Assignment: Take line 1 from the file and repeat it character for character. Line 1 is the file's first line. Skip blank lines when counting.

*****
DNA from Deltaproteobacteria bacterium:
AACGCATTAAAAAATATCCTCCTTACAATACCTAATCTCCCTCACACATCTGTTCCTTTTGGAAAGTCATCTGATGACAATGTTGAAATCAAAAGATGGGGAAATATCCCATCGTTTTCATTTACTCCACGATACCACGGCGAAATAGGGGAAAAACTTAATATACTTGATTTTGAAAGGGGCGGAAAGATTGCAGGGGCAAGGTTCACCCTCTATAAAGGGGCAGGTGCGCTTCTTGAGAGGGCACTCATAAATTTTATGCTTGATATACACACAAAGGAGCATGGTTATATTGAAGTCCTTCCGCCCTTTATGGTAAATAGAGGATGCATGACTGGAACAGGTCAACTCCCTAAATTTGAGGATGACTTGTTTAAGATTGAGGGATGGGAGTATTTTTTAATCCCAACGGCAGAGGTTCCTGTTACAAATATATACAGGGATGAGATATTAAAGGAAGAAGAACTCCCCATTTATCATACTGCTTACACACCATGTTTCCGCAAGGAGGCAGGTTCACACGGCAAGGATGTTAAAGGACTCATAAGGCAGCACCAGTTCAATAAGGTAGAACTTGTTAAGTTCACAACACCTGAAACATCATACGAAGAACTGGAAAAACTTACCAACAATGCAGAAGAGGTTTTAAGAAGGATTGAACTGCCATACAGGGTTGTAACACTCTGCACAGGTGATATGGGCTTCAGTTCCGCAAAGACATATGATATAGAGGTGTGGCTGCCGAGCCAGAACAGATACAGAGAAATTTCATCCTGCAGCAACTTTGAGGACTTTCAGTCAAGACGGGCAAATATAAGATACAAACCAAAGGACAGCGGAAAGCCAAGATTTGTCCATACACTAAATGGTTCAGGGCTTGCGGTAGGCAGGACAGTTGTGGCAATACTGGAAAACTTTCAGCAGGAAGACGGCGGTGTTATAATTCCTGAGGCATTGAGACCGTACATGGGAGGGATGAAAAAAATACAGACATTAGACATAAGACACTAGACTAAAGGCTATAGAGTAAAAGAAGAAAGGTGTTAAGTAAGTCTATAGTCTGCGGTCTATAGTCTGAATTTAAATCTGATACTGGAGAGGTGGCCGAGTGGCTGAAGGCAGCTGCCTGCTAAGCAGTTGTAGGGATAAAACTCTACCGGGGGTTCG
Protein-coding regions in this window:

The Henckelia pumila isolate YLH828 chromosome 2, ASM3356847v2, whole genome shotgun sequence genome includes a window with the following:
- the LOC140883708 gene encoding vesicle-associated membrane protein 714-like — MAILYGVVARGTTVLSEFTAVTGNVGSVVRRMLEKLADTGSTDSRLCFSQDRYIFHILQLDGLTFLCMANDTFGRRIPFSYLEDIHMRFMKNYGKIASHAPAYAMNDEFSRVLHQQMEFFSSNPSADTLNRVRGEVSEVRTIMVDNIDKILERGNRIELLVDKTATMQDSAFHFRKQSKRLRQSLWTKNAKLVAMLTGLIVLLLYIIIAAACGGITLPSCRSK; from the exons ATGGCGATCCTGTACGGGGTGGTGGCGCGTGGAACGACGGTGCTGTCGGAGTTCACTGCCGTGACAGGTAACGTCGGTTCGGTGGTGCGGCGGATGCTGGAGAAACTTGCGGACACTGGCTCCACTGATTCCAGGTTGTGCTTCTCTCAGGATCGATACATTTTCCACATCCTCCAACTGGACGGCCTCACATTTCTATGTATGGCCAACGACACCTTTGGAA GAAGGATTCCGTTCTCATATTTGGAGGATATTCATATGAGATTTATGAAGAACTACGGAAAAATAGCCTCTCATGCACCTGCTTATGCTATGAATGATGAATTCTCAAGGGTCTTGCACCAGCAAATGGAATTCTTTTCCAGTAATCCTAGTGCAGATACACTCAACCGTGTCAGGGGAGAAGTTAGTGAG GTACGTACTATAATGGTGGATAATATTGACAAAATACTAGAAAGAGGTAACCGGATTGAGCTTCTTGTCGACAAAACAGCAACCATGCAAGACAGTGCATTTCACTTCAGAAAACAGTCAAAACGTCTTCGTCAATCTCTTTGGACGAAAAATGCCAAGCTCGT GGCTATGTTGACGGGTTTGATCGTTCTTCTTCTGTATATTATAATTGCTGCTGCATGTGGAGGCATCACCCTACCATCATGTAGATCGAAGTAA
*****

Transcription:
DNA from Deltaproteobacteria bacterium: